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SEXUAL HARASSMENT AND BYSTANDERS

  • SH is defined by physical and nonphysical, verbal, and cyber unwanted sexual attention, including a wide range of behaviors that victimize women and girls. The FRA survey (2014) shows, through an report,  that the overall prevalence of SH in the EU is 55%, specifically 68% in UK, 50% in MT, 44% in SI and 32% in PT. The report also presents data for SH experienced by women in 2014: 25% in UK, 20% in MT, 11% in SI and 15% in PT. These results show that SH is a common experience for women from an early age. Boys and young men may also be victims of SH, especially when they do not meet the standards of the hegemonic masculinity socialization.
  • Perpetrators of SH can be people known to the victim, such as friends, partners, colleagues and others, as well as people unknown.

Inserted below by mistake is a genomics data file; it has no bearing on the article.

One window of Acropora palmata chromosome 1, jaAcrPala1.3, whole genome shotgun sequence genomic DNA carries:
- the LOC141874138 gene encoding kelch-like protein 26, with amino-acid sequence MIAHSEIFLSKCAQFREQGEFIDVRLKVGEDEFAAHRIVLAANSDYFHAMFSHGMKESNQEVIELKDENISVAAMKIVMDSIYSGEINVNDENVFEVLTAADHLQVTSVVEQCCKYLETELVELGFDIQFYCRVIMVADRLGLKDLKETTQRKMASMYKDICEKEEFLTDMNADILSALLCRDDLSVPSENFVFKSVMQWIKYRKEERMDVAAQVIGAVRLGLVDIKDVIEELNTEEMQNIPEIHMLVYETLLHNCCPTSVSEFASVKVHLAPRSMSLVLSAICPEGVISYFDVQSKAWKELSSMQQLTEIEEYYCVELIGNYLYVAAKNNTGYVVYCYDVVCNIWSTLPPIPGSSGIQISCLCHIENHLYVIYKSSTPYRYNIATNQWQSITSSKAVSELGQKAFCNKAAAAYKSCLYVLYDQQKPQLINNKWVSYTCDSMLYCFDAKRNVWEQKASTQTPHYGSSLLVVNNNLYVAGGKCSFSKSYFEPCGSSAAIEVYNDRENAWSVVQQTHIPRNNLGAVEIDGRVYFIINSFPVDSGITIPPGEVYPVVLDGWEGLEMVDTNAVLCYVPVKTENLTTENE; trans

• Also, it's important to consider how SH is experienced by people who may not be directly involved in it – bystanders - and their role in the situation.
  • Due this importance, it is emerging a new promising practice in prevention, since it approaches everyone in the same way – as those who witness/are aware of abuse rather than as potential victims or perpetrators.  As such it offers interesting opportunities for creating alliances between young women and men and staff in schools.

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